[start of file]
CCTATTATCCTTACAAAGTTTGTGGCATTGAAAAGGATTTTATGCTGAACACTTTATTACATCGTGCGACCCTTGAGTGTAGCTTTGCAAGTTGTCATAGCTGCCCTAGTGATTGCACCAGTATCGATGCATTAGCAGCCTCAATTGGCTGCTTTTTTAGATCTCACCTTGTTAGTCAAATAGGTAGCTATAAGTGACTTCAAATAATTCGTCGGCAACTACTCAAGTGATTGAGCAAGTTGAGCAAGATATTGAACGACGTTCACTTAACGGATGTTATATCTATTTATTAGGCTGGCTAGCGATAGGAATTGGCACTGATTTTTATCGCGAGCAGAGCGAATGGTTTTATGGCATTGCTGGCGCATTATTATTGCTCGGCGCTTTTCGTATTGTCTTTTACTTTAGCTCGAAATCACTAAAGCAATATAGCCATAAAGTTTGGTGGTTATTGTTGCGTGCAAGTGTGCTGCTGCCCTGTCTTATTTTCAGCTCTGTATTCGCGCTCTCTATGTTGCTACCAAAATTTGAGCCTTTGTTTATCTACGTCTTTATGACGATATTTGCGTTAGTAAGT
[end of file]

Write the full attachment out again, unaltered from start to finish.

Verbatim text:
CCTATTATCCTTACAAAGTTTGTGGCATTGAAAAGGATTTTATGCTGAACACTTTATTACATCGTGCGACCCTTGAGTGTAGCTTTGCAAGTTGTCATAGCTGCCCTAGTGATTGCACCAGTATCGATGCATTAGCAGCCTCAATTGGCTGCTTTTTTAGATCTCACCTTGTTAGTCAAATAGGTAGCTATAAGTGACTTCAAATAATTCGTCGGCAACTACTCAAGTGATTGAGCAAGTTGAGCAAGATATTGAACGACGTTCACTTAACGGATGTTATATCTATTTATTAGGCTGGCTAGCGATAGGAATTGGCACTGATTTTTATCGCGAGCAGAGCGAATGGTTTTATGGCATTGCTGGCGCATTATTATTGCTCGGCGCTTTTCGTATTGTCTTTTACTTTAGCTCGAAATCACTAAAGCAATATAGCCATAAAGTTTGGTGGTTATTGTTGCGTGCAAGTGTGCTGCTGCCCTGTCTTATTTTCAGCTCTGTATTCGCGCTCTCTATGTTGCTACCAAAATTTGAGCCTTTGTTTATCTACGTCTTTATGACGATATTTGCGTTAGTAAGT